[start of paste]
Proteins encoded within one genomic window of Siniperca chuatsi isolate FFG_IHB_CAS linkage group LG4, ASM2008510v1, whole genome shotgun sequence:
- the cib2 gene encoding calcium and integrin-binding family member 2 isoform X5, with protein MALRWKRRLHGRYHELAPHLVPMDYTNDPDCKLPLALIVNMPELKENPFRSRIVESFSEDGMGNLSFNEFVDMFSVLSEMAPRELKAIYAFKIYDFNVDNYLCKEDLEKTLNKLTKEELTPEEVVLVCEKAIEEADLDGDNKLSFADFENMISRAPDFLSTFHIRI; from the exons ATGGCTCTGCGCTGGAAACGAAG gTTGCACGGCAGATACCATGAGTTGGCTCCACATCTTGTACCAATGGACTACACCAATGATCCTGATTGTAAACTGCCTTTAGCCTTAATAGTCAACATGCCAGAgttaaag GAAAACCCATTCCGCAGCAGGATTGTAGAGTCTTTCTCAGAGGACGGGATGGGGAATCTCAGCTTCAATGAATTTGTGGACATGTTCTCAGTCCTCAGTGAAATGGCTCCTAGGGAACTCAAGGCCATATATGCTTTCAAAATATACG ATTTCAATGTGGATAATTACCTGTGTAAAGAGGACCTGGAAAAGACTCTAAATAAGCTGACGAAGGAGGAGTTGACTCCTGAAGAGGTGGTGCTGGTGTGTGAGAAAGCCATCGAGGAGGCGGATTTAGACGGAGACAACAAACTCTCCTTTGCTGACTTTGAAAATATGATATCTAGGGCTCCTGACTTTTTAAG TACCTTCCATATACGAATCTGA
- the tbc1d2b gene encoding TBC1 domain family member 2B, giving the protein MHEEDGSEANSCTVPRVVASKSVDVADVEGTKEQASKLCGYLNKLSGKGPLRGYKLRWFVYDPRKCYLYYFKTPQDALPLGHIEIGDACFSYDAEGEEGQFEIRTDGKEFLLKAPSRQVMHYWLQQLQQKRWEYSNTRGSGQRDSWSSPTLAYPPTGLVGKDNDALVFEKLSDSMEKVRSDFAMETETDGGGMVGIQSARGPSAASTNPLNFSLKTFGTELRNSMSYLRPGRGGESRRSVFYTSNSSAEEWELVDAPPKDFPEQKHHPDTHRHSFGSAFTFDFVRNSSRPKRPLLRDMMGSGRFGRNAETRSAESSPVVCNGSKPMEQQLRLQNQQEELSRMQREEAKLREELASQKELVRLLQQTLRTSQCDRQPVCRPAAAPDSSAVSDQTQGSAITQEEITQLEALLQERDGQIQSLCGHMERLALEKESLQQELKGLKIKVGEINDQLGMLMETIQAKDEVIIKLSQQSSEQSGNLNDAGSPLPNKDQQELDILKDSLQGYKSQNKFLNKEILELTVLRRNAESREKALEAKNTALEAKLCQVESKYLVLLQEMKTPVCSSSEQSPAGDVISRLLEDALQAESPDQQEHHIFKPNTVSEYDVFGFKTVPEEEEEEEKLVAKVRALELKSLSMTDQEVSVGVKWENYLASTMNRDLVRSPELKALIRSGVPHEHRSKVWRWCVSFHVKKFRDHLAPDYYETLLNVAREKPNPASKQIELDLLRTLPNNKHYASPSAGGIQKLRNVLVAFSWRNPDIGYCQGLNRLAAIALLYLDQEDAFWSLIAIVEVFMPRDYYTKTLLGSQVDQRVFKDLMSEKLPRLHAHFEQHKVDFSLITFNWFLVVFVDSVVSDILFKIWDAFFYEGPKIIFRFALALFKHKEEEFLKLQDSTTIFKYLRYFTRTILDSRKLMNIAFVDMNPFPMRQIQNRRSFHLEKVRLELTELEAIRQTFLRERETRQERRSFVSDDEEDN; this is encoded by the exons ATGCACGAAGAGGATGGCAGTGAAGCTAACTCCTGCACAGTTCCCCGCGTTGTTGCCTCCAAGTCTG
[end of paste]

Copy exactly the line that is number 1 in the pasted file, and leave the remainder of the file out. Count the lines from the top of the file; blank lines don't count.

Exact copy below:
Proteins encoded within one genomic window of Siniperca chuatsi isolate FFG_IHB_CAS linkage group LG4, ASM2008510v1, whole genome shotgun sequence: